The relationship between Christ and John was certainly interpreted by some as being of a physical erotic nature as early as the 16th century - documented, for example, in the trial for blasphemy of Christopher Marlowe, who was accused of claiming that "St. John the Evangelist was bedfellow to Christ and leaned always in his bosom, that he used him as the sinners of Sodoma". In accusing Marlowe of the "sinful nature" of homosexual acts, James I of England inevitably invited comparisons to his own erotic relationship with the Duke of Buckingham which he also compared to that of the Beloved Disciple. Finally, Francesco Calcagno, a friar of Venice faced trial and was executed in 1550 for claiming that "St. John was Christ's catamite".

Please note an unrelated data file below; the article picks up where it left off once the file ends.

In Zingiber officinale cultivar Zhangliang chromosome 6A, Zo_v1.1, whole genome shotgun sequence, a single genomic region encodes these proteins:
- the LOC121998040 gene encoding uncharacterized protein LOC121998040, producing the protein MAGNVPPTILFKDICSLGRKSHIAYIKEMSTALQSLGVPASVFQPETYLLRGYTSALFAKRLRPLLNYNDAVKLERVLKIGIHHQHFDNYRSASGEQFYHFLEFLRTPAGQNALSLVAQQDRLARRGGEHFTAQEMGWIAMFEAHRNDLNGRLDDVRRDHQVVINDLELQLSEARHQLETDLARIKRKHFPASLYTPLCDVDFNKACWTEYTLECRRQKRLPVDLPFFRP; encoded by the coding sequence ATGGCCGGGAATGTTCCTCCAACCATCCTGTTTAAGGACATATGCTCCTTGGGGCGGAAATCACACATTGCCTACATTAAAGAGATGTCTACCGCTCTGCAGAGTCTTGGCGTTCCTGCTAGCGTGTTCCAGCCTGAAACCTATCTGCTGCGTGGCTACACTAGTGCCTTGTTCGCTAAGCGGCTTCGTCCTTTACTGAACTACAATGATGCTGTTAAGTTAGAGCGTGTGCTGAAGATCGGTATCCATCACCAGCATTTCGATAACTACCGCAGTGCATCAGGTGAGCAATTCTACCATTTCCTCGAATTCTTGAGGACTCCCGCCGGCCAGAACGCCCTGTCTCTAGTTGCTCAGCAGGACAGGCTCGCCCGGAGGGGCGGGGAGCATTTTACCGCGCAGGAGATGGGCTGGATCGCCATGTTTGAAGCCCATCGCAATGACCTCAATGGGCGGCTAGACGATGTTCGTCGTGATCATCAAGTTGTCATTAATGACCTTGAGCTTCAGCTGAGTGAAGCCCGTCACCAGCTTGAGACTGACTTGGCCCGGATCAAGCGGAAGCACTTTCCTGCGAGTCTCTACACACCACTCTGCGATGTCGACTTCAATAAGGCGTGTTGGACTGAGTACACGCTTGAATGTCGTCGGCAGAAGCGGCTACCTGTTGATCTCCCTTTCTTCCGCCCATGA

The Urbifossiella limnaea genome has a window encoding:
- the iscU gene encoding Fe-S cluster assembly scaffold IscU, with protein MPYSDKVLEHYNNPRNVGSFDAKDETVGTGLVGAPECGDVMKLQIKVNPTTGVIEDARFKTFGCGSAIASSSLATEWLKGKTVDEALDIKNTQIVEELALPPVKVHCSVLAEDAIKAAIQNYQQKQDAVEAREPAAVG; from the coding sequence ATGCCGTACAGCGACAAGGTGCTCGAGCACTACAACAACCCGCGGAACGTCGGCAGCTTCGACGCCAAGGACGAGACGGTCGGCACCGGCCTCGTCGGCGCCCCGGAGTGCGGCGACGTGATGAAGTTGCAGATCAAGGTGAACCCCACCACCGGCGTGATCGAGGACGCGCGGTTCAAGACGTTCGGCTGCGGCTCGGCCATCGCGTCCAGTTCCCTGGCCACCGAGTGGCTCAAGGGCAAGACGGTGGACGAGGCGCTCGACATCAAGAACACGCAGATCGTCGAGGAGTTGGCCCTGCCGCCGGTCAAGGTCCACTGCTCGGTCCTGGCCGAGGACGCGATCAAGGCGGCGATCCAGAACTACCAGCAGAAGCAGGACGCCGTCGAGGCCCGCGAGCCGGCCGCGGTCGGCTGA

Dynes also makes a link to the modern day where in 1970s New York a popular religious group was established called the "Church of the Beloved Disciple", with the intention of giving a positive reading of the relationship to support respect for same-sex love.


The Beloved Disciple has also been identified with Lazarus of Bethany, based on : "Now Jesus loved Martha and her sister and Lazarus", and "Therefore his sisters sent unto him, saying, Lord, behold, he whom thou lovest is sick."
Also relevant according to Ben Witherington III is the fact that the character of the Beloved Disciple is not mentioned before the raising of Lazarus.